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SEC Filings

10-Q
FEDERAL NATIONAL MORTGAGE ASSOCIATION FANNIE MAE filed this Form 10-Q on 05/06/2011
Entire Document
 
Table of Contents

asset-backed securities. See “Liquidity and Capital Management—Liquidity Management—Cash and Other Investments Portfolio” for more detailed information on our cash and other investments portfolio. Our counterparty risk is primarily with financial institutions and Treasury.
 
Our cash and other investments portfolio, which totaled $79.6 billion as of March 31, 2011, included $32.5 billion of U.S. Treasury securities and $10.8 billion of unsecured positions. All of our unsecured positions were short-term deposits with financial institutions that had short-term credit ratings of A-1, P-1, F1 (or its equivalent) or higher from Standard & Poor’s, Moody’s and Fitch ratings, respectively. As of December 31, 2010, our cash and other investments portfolio totaled $61.8 billion and included $31.5 billion of U.S. Treasury securities and $10.3 billion of unsecured positions. All of our unsecured positions were short-term deposits with financial institutions which had short-term credit ratings of A-1, P-1, F1 (or equivalent) or higher from Standard & Poor’s, Moody’s and Fitch ratings, respectively.
 
Derivatives Counterparties
 
Our derivative credit exposure relates principally to interest rate and foreign currency derivatives contracts. We estimate our exposure to credit loss on derivative instruments by calculating the replacement cost, on a present value basis, to settle at current market prices all outstanding derivative contracts in a net gain position by counterparty where the right of legal offset exists, such as master netting agreements, and by transaction where the right of legal offset does not exist. Derivatives in a gain position are included in our condensed consolidated balance sheets in “Other assets.” We manage our exposure to derivatives counterparties by requiring collateral in specified instances.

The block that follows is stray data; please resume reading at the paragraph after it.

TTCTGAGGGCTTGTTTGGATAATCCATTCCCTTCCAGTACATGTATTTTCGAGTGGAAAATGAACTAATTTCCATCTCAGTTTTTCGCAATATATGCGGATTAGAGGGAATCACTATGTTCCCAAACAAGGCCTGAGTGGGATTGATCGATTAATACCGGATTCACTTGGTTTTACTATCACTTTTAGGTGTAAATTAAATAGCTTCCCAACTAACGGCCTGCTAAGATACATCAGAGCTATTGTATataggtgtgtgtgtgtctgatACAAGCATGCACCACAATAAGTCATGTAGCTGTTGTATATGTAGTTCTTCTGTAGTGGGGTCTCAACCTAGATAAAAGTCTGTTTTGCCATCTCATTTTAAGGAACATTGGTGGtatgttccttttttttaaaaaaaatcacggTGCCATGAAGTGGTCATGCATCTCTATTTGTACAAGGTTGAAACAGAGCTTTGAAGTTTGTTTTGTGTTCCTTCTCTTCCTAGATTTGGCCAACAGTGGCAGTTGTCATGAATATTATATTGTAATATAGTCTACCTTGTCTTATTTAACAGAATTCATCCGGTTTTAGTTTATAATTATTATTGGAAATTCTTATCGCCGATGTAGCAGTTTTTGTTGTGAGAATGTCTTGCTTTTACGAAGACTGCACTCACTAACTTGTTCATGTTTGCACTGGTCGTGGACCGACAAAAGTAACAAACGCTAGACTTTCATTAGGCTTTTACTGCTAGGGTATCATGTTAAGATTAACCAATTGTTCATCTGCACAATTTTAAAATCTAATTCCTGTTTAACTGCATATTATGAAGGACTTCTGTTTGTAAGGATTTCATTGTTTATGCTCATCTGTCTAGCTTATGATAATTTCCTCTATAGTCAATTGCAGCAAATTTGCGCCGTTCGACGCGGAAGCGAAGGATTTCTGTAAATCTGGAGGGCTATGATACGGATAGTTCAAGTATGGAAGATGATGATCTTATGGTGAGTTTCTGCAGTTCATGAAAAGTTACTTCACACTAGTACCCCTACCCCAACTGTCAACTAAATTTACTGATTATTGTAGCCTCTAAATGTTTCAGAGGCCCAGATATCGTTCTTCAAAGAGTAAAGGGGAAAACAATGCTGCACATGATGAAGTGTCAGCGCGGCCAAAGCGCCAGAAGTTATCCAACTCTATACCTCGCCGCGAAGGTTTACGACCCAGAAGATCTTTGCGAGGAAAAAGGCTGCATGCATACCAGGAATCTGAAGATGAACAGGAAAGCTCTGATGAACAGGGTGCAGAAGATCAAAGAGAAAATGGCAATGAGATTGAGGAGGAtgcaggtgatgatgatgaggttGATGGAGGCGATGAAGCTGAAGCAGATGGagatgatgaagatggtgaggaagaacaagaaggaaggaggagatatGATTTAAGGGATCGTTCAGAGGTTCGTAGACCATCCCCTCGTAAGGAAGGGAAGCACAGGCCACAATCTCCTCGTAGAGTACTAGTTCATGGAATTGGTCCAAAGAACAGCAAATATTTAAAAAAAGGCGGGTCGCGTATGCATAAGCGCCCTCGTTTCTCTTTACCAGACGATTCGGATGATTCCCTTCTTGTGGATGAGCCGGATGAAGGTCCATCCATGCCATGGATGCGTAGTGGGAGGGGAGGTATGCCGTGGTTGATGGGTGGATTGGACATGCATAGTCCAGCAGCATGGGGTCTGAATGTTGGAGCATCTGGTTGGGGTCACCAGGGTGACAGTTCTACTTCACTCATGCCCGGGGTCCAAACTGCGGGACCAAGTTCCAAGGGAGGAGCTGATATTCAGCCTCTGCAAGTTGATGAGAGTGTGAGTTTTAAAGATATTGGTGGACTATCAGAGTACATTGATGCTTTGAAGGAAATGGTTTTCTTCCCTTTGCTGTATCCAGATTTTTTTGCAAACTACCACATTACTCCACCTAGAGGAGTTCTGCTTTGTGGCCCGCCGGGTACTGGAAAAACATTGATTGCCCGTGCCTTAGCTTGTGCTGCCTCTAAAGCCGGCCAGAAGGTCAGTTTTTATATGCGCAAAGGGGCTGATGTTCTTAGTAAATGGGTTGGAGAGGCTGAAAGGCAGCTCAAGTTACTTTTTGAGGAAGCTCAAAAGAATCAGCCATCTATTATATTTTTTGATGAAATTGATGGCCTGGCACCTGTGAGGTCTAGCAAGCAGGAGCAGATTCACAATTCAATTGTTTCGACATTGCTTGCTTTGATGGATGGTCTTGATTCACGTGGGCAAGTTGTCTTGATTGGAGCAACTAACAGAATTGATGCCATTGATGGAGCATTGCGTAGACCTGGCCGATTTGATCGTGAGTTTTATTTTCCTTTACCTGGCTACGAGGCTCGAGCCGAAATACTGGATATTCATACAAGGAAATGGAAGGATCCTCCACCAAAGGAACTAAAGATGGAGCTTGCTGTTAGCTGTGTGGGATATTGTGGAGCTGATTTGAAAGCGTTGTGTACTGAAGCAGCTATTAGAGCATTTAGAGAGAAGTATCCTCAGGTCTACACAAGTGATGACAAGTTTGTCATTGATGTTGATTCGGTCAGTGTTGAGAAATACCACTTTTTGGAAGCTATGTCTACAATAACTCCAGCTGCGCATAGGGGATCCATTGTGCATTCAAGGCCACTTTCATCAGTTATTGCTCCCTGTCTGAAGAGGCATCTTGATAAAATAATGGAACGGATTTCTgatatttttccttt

Our net credit exposure on derivatives contracts decreased to $104 million as of March 31, 2011, from $152 million as of December 31, 2010. We had outstanding interest rate and foreign currency derivative transactions with 15 counterparties as of March 31, 2011 and December 31, 2010. Derivatives transactions with nine of our counterparties accounted for approximately 91% of our total outstanding notional amount as of March 31, 2011, with each of these counterparties accounting for between approximately 5% and 16% of the total outstanding notional amount. In addition to the 15 counterparties with whom we had outstanding notional amounts as of March 31, 2011, we had a master netting agreement with one more counterparty with whom we may enter into interest rate derivative or foreign currency derivative transactions in the future.
 
See “Note 9, Derivative Instruments” for information on the outstanding notional amount and additional information on our risk management derivative contracts as of March 31, 2011 and December 31, 2010. See “Risk Factors” in our 2010 Form 10-K for a discussion of the risks to our business posed by interest rate risk and a discussion of the risks to our business as a result of the increasing concentration of our derivatives counterparties.
 
Market Risk Management, Including Interest Rate Risk Management
 
We are subject to market risk, which includes interest rate risk, spread risk and liquidity risk. These risks arise from our mortgage asset investments. Interest rate risk is the risk of loss in value or expected future earnings that may result from changes to interest rates. Spread risk is the resulting impact of changes in the spread between our mortgage assets and our debt and derivatives we use to hedge our position. Liquidity risk is the risk that we will not be able to meet our funding obligations in a timely manner. We describe our sources of interest rate risk exposure and our strategy for managing interest rate risk and spread risk in “MD&A—Risk Management—Market Risk Management, Including Interest Rate Risk Management” in our 2010 Form 10-K.
 
Measurement of Interest Rate Risk
 
Below we present two quantitative metrics that provide estimates of our interest rate exposure: (1) fair value sensitivity of net portfolio to changes in interest rate levels and slope of yield curve; and (2) duration gap. The metrics presented are calculated using internal models that require standard assumptions regarding interest rates and future prepayments of principal over the remaining life of our securities. These assumptions are derived based on the characteristics of the underlying structure of the securities and historical prepayment rates experienced at specified interest rate levels, taking into account current market conditions, the current


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